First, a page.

of the pupils to react to light quickly
You can experience any or all of these symptoms, and the effects may be mild
Orthostatic hypotension and a milder form of it called “orthostatic
intolerance” are two of the most common conditions that occur due to autonomic
dysfunction. Orthostatic intolerance occurs when your blood pressure drops as
you stand up. This can cause lightheadedness, fainting, and heart palpitations.
Symptoms such as tremor and muscle weakness may occur due to certain types
of autonomic dysfunction.
Types of autonomic dysfunction
Different types of autonomic dysfunction can vary in symptoms and severity,
and they can stem from different underlying causes. Certain types of autonomic
dysfunction can be very sudden and severe, yet also reversible.
Different types of autonomic dysfunction include:
Multiple system atrophy (MSA)
MSA is a fatal form of autonomic dysfunction. It has
symptoms similar to Parkinson’s disease, but has quicker progression. People with
this condition usually have a life expectancy of about five to 10 years
from their diagnosis. It’s a rare disorder that usually occurs in adults over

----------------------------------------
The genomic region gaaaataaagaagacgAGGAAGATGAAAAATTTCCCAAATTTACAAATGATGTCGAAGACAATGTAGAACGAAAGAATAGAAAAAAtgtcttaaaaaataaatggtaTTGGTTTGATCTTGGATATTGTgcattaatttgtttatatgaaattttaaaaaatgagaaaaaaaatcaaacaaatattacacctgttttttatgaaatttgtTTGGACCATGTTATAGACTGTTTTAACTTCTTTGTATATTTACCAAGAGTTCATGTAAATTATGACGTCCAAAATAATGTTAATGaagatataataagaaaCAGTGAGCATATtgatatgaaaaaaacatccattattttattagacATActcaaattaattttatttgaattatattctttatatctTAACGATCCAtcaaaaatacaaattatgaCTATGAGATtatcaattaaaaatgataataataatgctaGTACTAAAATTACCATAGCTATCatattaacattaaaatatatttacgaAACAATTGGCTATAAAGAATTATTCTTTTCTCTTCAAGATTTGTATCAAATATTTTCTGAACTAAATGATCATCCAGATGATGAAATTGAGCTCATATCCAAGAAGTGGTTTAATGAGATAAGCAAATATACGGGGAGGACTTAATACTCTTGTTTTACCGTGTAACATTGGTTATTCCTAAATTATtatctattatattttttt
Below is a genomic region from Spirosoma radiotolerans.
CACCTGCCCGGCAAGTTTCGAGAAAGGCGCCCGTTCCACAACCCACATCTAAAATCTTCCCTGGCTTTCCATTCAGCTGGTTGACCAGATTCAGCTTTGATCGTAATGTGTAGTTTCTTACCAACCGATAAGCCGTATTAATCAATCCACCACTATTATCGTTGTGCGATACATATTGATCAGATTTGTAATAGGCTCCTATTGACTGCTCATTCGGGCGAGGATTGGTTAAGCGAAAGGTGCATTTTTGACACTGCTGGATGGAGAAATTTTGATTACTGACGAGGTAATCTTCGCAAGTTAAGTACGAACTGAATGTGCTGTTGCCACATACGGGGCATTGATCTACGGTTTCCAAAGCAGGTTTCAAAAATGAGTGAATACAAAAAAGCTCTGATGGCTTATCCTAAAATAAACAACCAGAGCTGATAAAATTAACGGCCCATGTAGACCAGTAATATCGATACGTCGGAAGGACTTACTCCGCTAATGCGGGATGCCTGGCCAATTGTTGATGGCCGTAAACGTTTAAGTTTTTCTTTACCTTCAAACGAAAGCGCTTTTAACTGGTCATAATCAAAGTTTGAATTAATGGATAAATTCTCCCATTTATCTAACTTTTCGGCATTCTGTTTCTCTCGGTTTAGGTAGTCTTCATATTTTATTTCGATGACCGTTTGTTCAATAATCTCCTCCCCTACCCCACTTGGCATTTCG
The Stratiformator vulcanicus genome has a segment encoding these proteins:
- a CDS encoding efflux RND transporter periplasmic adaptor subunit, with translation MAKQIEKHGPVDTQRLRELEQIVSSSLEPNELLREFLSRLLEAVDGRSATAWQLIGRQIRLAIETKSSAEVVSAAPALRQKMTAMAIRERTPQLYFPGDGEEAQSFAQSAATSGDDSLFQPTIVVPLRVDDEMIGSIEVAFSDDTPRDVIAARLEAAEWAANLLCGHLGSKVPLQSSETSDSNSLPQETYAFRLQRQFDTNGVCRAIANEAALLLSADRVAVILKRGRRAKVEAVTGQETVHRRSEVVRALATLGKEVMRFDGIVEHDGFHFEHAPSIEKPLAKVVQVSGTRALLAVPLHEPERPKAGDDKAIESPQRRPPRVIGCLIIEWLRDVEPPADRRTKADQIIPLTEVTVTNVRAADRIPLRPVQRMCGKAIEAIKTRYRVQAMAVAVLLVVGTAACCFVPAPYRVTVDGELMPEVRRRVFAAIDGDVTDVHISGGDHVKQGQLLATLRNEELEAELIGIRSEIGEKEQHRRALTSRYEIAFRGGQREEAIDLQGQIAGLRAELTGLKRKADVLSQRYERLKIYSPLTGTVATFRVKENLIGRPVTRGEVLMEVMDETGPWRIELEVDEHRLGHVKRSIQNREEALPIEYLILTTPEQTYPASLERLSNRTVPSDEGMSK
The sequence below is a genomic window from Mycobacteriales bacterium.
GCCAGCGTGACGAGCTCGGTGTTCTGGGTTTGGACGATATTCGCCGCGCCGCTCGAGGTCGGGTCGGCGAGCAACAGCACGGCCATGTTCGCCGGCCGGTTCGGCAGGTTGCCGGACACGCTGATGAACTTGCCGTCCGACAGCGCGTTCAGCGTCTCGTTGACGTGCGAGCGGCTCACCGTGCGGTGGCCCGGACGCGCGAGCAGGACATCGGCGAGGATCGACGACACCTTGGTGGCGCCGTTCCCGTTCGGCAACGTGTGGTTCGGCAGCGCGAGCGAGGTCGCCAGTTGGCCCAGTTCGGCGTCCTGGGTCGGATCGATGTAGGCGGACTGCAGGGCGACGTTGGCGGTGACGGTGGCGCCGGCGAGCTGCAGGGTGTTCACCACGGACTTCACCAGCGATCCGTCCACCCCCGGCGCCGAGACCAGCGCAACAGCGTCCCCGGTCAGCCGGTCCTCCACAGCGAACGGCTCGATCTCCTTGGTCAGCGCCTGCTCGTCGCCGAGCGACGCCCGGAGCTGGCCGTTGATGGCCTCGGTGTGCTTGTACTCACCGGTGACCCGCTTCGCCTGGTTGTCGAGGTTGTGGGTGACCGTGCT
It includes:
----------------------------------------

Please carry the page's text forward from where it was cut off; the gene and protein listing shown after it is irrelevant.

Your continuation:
the age of 40. The cause of MSA is unknown, and no cure or treatment slows the
Postural orthostatic tachycardia syndrome (POTS)
POTS can affect both teenagers and adults. The symptoms can
range from mild to severe. People with mild symptoms can typically continue
with their daily lives, including going to school or work, and participating in
social and recreational activities. Those with more severe symptoms may
Possible causes for POTS include:
- multiple sclerosis
- mitochondrial diseases
- Lyme Disease
Neurocardiogenic syncope (NCS)
NCS is the most common type of autonomic dysfunction. Some
cases of NCS are fairly mild, with people rarely experiencing symptoms. Some
symptoms can indicate serious underlying health concerns. A sudden decline in
blood flow to the brain triggers fainting. Causes can vary, and injury from NCS
can often be as much of a concern as the cause behind it.
Hereditary sensory and autonomic neuropathies (HSAN)
HSAN is a group of related
genetic disorders that cause widespread nerve dysfunction in children and young
adults. Familial dysautonomia is in this group of diseases. HSAN often begins
in infancy. A symptom can be an inability to feel pain, and it can cause a loss
of feeling. A genetic mutation causes it.
Holmes-Adie syndrome (HAS)
HAS mostly affects the nerves
controlling the muscles of the eye, causing vision problems. One pupil will likely